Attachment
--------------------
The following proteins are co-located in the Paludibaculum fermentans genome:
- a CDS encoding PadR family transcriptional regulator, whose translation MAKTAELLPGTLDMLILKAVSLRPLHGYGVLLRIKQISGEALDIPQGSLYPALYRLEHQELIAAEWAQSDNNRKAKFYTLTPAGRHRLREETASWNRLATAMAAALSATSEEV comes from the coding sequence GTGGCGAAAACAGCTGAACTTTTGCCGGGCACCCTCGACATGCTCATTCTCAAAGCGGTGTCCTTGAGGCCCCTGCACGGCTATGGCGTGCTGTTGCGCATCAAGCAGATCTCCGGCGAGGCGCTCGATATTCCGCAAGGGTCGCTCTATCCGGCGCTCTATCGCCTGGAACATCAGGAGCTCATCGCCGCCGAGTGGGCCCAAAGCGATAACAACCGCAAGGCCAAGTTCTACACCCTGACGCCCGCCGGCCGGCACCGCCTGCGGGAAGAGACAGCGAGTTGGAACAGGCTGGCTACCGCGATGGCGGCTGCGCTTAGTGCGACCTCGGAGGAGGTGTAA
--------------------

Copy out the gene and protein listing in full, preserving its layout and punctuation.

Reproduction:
The following proteins are co-located in the Paludibaculum fermentans genome:
- a CDS encoding PadR family transcriptional regulator, whose translation MAKTAELLPGTLDMLILKAVSLRPLHGYGVLLRIKQISGEALDIPQGSLYPALYRLEHQELIAAEWAQSDNNRKAKFYTLTPAGRHRLREETASWNRLATAMAAALSATSEEV comes from the coding sequence GTGGCGAAAACAGCTGAACTTTTGCCGGGCACCCTCGACATGCTCATTCTCAAAGCGGTGTCCTTGAGGCCCCTGCACGGCTATGGCGTGCTGTTGCGCATCAAGCAGATCTCCGGCGAGGCGCTCGATATTCCGCAAGGGTCGCTCTATCCGGCGCTCTATCGCCTGGAACATCAGGAGCTCATCGCCGCCGAGTGGGCCCAAAGCGATAACAACCGCAAGGCCAAGTTCTACACCCTGACGCCCGCCGGCCGGCACCGCCTGCGGGAAGAGACAGCGAGTTGGAACAGGCTGGCTACCGCGATGGCGGCTGCGCTTAGTGCGACCTCGGAGGAGGTGTAA